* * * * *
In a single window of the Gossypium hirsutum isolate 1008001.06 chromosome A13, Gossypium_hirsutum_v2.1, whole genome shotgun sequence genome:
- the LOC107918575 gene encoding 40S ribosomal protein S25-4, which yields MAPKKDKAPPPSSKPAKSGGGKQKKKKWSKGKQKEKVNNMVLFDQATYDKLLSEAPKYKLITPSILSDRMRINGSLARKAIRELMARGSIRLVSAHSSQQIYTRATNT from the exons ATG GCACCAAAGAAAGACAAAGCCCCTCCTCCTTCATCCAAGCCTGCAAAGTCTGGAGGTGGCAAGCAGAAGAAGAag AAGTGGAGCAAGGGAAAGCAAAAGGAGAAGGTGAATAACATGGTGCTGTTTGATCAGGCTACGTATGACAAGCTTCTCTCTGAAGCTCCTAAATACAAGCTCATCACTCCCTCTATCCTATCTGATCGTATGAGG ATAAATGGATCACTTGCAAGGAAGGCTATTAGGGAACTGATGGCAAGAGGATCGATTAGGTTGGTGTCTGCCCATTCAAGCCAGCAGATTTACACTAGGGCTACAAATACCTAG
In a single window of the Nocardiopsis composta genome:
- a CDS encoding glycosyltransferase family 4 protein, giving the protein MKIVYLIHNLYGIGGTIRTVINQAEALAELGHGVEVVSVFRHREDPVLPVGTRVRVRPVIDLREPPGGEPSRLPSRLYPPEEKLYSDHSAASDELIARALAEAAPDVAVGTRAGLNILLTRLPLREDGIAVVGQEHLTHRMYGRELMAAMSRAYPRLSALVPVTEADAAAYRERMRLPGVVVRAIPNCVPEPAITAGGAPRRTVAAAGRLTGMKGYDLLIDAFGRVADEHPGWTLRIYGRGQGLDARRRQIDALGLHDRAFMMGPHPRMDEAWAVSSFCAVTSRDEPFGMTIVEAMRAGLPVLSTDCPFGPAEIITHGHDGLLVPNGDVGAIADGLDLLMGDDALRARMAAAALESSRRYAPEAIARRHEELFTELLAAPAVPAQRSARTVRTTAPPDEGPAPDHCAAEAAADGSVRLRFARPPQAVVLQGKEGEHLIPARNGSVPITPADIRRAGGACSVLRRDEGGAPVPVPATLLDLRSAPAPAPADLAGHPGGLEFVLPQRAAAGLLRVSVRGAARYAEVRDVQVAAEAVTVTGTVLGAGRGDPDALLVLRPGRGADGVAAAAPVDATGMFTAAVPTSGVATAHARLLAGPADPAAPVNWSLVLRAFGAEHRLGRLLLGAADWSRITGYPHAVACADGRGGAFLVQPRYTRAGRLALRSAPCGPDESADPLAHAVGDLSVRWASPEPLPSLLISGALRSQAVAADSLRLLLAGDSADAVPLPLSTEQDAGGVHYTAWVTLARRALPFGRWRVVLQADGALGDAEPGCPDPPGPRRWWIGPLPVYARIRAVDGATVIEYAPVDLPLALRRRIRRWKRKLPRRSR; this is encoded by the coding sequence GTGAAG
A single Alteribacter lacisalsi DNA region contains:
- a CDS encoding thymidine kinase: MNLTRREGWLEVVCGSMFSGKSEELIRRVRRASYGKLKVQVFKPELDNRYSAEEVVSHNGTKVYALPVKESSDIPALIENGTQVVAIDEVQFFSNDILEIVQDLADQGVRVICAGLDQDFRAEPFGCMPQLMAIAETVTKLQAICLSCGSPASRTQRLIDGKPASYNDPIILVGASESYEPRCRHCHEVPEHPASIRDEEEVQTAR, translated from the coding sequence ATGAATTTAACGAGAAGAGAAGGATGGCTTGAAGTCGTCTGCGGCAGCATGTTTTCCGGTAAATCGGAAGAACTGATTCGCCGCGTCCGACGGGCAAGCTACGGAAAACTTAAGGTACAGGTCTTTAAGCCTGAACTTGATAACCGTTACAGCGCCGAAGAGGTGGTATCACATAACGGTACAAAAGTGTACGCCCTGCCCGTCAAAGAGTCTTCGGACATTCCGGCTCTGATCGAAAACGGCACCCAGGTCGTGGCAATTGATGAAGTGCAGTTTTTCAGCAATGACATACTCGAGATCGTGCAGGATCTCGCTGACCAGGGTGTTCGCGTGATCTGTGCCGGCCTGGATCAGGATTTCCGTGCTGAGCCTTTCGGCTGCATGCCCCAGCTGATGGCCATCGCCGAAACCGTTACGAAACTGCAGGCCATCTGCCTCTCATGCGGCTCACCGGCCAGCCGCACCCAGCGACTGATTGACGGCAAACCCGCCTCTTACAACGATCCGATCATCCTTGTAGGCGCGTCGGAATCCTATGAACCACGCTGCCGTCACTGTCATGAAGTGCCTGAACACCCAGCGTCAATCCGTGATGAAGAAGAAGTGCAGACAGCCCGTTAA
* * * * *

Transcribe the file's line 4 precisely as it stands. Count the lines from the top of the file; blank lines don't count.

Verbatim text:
- a CDS encoding glycosyltransferase family 4 protein, giving the protein MKIVYLIHNLYGIGGTIRTVINQAEALAELGHGVEVVSVFRHREDPVLPVGTRVRVRPVIDLREPPGGEPSRLPSRLYPPEEKLYSDHSAASDELIARALAEAAPDVAVGTRAGLNILLTRLPLREDGIAVVGQEHLTHRMYGRELMAAMSRAYPRLSALVPVTEADAAAYRERMRLPGVVVRAIPNCVPEPAITAGGAPRRTVAAAGRLTGMKGYDLLIDAFGRVADEHPGWTLRIYGRGQGLDARRRQIDALGLHDRAFMMGPHPRMDEAWAVSSFCAVTSRDEPFGMTIVEAMRAGLPVLSTDCPFGPAEIITHGHDGLLVPNGDVGAIADGLDLLMGDDALRARMAAAALESSRRYAPEAIARRHEELFTELLAAPAVPAQRSARTVRTTAPPDEGPAPDHCAAEAAADGSVRLRFARPPQAVVLQGKEGEHLIPARNGSVPITPADIRRAGGACSVLRRDEGGAPVPVPATLLDLRSAPAPAPADLAGHPGGLEFVLPQRAAAGLLRVSVRGAARYAEVRDVQVAAEAVTVTGTVLGAGRGDPDALLVLRPGRGADGVAAAAPVDATGMFTAAVPTSGVATAHARLLAGPADPAAPVNWSLVLRAFGAEHRLGRLLLGAADWSRITGYPHAVACADGRGGAFLVQPRYTRAGRLALRSAPCGPDESADPLAHAVGDLSVRWASPEPLPSLLISGALRSQAVAADSLRLLLAGDSADAVPLPLSTEQDAGGVHYTAWVTLARRALPFGRWRVVLQADGALGDAEPGCPDPPGPRRWWIGPLPVYARIRAVDGATVIEYAPVDLPLALRRRIRRWKRKLPRRSR; this is encoded by the coding sequence GTGAAG